Tapir

Scientific name :
Tapirus terrestris
Class :
Mammals
Order :
Perissodactyla
Family :
Tapiridae

Tapirs (4 toes on their front hooves, 3 on the rear) are related to the equidae (horses, donkeys and zebras) and rhinoceros families. Together, these three families form the perissodactyla order: non-ruminating ungulates with an odd number of toes. The tapir has a characteristic nasal organ and upper lip which form a short mobile trunk. This prehensile lip allows it to feed by selecting and grabbing leaves and branches. Its most developed sense is its sense of smell.

 

Geographic distribution of the tapir

Tapirs are found in many South American countries, but are most common in Brazil.

 

Habits of the tapir

The tapir likes to be around water, and is an excellent swimmer and diver. When frightened, it seeks refuge in water. It is a solitary species. Males mark their territory with splashes of urine. As well as using olfactory communication, tapirs also communicate in proximity using whistling sounds. Females produce a single calf, which has a hide that is striped with white spots, providing camouflage in the forest. The tapir’s predators, apart from humans, include jaguars and to a lesser extent pumas.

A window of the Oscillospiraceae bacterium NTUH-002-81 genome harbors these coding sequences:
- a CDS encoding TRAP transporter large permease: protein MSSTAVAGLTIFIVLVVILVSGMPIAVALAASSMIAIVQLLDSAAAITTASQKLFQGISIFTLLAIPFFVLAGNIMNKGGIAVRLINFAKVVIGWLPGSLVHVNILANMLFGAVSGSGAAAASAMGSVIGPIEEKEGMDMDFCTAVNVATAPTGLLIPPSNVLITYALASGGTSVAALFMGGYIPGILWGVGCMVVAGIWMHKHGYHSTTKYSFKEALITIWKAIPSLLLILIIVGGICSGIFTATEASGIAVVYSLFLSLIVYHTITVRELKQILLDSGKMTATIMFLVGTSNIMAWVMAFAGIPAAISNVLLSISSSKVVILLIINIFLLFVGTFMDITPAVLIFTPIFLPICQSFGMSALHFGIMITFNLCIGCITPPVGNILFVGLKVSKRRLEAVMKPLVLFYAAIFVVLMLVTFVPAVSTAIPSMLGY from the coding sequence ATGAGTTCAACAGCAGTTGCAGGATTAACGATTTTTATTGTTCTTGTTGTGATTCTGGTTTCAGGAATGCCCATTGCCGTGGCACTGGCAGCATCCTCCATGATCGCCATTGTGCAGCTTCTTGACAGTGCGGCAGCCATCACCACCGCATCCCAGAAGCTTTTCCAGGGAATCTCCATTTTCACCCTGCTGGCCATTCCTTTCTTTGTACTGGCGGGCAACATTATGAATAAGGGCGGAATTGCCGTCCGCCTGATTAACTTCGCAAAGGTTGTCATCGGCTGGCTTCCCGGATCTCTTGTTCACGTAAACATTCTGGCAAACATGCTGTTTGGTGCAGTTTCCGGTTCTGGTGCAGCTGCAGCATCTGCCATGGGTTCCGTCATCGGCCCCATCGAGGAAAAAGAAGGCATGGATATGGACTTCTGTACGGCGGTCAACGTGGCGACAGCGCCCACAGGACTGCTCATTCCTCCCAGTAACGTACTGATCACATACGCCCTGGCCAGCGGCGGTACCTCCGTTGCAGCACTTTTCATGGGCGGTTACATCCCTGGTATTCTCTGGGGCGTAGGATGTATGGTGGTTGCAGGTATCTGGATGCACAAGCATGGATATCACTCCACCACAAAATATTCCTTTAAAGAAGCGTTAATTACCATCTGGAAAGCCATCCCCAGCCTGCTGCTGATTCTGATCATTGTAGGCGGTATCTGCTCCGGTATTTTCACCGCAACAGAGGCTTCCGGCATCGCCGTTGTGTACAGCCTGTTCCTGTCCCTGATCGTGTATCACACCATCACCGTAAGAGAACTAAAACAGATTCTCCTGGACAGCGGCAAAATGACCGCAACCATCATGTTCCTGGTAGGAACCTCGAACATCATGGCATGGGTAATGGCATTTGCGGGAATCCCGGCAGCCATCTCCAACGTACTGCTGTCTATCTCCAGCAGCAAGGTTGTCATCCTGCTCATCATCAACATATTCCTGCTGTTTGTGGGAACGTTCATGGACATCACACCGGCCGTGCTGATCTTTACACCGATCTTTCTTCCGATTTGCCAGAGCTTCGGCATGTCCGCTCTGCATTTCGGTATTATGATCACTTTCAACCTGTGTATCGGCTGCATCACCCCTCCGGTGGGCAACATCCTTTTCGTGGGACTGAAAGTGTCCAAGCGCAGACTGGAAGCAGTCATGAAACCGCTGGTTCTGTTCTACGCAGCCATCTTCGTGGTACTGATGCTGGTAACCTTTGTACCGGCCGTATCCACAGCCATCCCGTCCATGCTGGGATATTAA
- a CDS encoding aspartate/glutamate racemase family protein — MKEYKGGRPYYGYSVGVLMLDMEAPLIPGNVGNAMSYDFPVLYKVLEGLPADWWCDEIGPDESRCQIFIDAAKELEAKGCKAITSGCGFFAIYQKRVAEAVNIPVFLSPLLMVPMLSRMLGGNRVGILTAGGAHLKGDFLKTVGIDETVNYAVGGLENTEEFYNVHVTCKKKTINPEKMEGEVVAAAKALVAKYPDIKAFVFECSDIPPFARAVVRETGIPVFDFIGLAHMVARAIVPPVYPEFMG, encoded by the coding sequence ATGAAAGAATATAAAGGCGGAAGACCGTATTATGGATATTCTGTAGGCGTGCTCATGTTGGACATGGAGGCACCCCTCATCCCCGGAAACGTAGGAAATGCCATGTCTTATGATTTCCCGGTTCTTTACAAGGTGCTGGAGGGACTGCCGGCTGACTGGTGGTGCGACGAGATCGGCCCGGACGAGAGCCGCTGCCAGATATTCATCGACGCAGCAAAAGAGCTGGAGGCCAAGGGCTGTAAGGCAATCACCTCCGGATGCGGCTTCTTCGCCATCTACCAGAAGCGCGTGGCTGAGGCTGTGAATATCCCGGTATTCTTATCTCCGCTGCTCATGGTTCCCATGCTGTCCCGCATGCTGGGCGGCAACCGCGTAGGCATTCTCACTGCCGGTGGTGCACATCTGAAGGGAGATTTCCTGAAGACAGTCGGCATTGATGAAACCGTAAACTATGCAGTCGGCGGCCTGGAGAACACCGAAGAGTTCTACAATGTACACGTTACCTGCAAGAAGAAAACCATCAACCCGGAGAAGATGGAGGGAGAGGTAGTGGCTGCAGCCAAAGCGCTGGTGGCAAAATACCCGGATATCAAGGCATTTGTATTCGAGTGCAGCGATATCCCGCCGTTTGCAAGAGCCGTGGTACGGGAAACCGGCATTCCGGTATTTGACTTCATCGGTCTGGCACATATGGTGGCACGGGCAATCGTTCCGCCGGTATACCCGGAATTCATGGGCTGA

Did you know?

Thanks to its exceptional sense of smell, the tapir is able to differentiate between more than 50 plant species.
Rainforest, near water or swamps.
Size: 1. 70 m to 2.10 m
Height: 80 cm to 1 m
Weight: 220 to 250 kg
Leaves, bark, fruit, seeds, buds, shoots and branches.
Longevity: 30 years
Gestation: 390 to 400 days.
1 offspring per birth.
European protection programme

European EEP breeding and conservation programs for endangered species appeared in 1985. The purpose of such a program is to encourage, monitor... Find out more

Conservation status

Stable Threatened Critically endangered